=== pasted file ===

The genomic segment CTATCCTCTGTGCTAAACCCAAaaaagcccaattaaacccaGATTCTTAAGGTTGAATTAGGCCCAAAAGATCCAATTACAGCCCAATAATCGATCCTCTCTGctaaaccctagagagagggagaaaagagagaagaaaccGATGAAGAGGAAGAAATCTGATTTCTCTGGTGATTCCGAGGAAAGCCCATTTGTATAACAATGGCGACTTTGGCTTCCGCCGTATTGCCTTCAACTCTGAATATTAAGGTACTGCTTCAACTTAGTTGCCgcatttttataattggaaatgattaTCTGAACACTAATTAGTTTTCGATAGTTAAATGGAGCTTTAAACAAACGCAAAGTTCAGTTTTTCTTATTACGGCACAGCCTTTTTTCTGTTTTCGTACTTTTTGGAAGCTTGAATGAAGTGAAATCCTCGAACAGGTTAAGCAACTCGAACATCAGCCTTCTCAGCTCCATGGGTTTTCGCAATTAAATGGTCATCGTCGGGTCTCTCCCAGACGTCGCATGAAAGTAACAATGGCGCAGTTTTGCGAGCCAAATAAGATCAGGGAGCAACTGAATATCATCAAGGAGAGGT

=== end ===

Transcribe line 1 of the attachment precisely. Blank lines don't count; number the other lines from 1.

The genomic segment CTATCCTCTGTGCTAAACCCAAaaaagcccaattaaacccaGATTCTTAAGGTTGAATTAGGCCCAAAAGATCCAATTACAGCCCAATAATCGATCCTCTCTGctaaaccctagagagagggagaaaagagagaagaaaccGATGAAGAGGAAGAAATCTGATTTCTCTGGTGATTCCGAGGAAAGCCCATTTGTATAACAATGGCGACTTTGGCTTCCGCCGTATTGCCTTCAACTCTGAATATTAAGGTACTGCTTCAACTTAGTTGCCgcatttttataattggaaatgattaTCTGAACACTAATTAGTTTTCGATAGTTAAATGGAGCTTTAAACAAACGCAAAGTTCAGTTTTTCTTATTACGGCACAGCCTTTTTTCTGTTTTCGTACTTTTTGGAAGCTTGAATGAAGTGAAATCCTCGAACAGGTTAAGCAACTCGAACATCAGCCTTCTCAGCTCCATGGGTTTTCGCAATTAAATGGTCATCGTCGGGTCTCTCCCAGACGTCGCATGAAAGTAACAATGGCGCAGTTTTGCGAGCCAAATAAGATCAGGGAGCAACTGAATATCATCAAGGAGAGGT